Point 8 – Drive Out Fear

Encourage effective two way communication and other means to drive out fear throughout the organization so that everybody may work effectively and more productively for the company.

Dr. W. Edwards Deming

The headline read “Confidence Declines to Lowest since February”. The Conference Board’s index fell almost 5 points in a month. Unemployment at 9.6% is at a 26 year high. The CEO Economic Outlook Index declined from 94.6 in June to 86 in September, because there were fewer company executives expecting sales and head count to improve. (See MSN Money News Center)

Anyway you look at it, there is more than enough fear to go around. So what is the impact on employees? In most cases, people “keep their heads down and their mouths’ shut”, not a good thing. Management isn’t told about problems out of fear of more layoffs, which causes a decrease in product quality, productivity, and increases delivery times and costs. That kind of response to fear puts a company out of business.

What is a business owner to do? Dr. Deming said it, “Drive out fear.”

Have a Plan

This is not going to be a fast recovery. What do you need to do, if the economic situation does not improve, for the next 12 months? Look at head count, purchases and expenses. How do you stay in business and provide jobs? What indicators will you track and what do they need to be to get you out of protection mode? Write it down and follow it.

Layoffs

How are layoffs being done? Eating the elephant in small bites has its advantages, but not when it comes to driving out fear. That monthly cut of a few more people month after month, leaves everyone worried that they will be next. People focus on surviving – putting a roof over their family’s head and food on the table. You need them focused on keeping quality at a high level and looking elsewhere for cost cutting measures. Make the cuts deep and quick, and then sit down and discuss, with employees that remain, their jobs are safe, you’ve done all the cuts for your planned period of time, a year, so they can come to work and not wonder if they are next. It means everyone will have to do more with less, but they can at least be sure they are safe. Tell them you don’t want them to be afraid.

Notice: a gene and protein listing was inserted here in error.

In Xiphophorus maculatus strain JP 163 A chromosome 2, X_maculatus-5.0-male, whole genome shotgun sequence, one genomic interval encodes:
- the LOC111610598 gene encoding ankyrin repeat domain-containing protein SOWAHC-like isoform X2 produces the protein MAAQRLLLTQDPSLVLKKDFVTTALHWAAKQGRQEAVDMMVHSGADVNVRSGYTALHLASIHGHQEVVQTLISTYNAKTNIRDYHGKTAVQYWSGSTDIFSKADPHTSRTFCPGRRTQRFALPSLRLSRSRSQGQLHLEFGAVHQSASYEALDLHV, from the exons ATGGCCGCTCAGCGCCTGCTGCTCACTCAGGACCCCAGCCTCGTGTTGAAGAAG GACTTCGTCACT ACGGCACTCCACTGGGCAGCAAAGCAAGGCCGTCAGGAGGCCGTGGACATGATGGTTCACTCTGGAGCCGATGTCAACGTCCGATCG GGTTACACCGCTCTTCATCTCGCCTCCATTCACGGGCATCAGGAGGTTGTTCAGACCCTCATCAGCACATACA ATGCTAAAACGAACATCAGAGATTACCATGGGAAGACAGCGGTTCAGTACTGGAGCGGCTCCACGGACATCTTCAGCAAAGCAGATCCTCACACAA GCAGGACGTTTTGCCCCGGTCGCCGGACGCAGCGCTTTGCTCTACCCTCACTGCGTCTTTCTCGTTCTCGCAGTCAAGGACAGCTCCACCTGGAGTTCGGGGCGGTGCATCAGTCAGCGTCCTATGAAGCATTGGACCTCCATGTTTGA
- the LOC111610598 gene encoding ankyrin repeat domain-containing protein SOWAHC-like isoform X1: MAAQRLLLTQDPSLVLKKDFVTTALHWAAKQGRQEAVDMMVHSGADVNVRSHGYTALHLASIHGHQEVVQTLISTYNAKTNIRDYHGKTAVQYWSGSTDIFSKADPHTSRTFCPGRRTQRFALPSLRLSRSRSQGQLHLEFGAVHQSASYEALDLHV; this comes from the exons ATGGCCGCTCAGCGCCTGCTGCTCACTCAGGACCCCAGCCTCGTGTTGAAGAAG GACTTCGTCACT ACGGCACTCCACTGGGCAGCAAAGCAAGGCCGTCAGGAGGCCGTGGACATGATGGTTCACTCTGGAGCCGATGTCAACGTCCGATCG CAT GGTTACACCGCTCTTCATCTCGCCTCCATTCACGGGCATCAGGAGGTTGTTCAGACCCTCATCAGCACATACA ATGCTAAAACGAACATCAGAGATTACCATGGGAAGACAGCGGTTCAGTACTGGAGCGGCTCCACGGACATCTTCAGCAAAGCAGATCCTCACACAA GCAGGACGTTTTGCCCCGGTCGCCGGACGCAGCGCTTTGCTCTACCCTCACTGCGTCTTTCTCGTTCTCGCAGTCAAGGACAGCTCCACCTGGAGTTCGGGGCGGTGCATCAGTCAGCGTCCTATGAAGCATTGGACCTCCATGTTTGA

Honesty

Tell your employees the truth; there won’t be bonuses, big parties, or new equipment purchases. Reward programs are cancelled for everyone. You are keeping the cash expenditures low to protect their jobs. Ask for their help. Recognize those making suggestions with praise, and where possible, identify what they saved. Keep a running tally board, when it totals the gross annual cost of a single average employee’s wage make a posting, “Because of these people’s suggestions one person’s salary for a year has been saved, thanks to them we all have jobs.”

Tighten Your Belt

I once worked for a company where the owners laid off one third of the workforce, had the managers take a 20% pay cut, and then went out and bought themselves very expensive cars and remodeled their offices. This is an extreme, but often, employees don’t see where management is  also making concessions. It is very normal for frustrated people to look at the “other guy” and feel slighted. Management is a prime target. If you are cutting management perks and/or salaries communicate what you are doing, too. Make a statement such as, “Management chose to give up benefits and salary equal to X number of employees’ salaries.”

New Ideas

Necessity is the mother of invention. Now is the time to look at your products and drive out costs. Focus your designers and engineers to spend a portion of their time looking at existing products. Listen carefully to employees ideas and see if they can be expanded across a line of products.

Increase Sales

Get your sales force out mining existing customers. A salesperson coming through the door with an idea to cut the customer’s costs is going to get time with the purchasing agent. Now is when you build relationships, if your sales force helped in the bad times, the customer will remember it in the good times and be less likely to switch to a competitor. Get your designers focused on lower cost replacement products, particularly for your competitions’ lines. Figure out how you can get the other guy’s business.

Smile and Hang On

Scots kings used to have to eat dinner in front of their subjects. The idea being, if the king ate well, he wasn’t worried. If the king wasn’t worried his subjects didn’t need to be afraid. Your employees are looking at you for their cues. If you come through the door with a scowl and a worried expression, they are going to be afraid and go back to head down, mouth shut mode. Worry cannot add a minute to your life, quite the contrary, it will hurt your health and possibly shorten your life. You’ve made your plan and implemented it, now help your staff with your skill set. If you’re an engineer at heart, throw some ideas out to the designers. If you’re a people person, get your sales staff charged up. Put your energy into creating improvement and you will drive out the fear that would otherwise cripple your company. You’ll come out the other side of this ‘economic downturn’ stronger and positioned for real growth.

Comments

  1. Ricardo Alfonsin says:

    Thank you for sharing your thoughts. I really appreciate
    your efforts and I will be waiting for your next post thank you
    once again.

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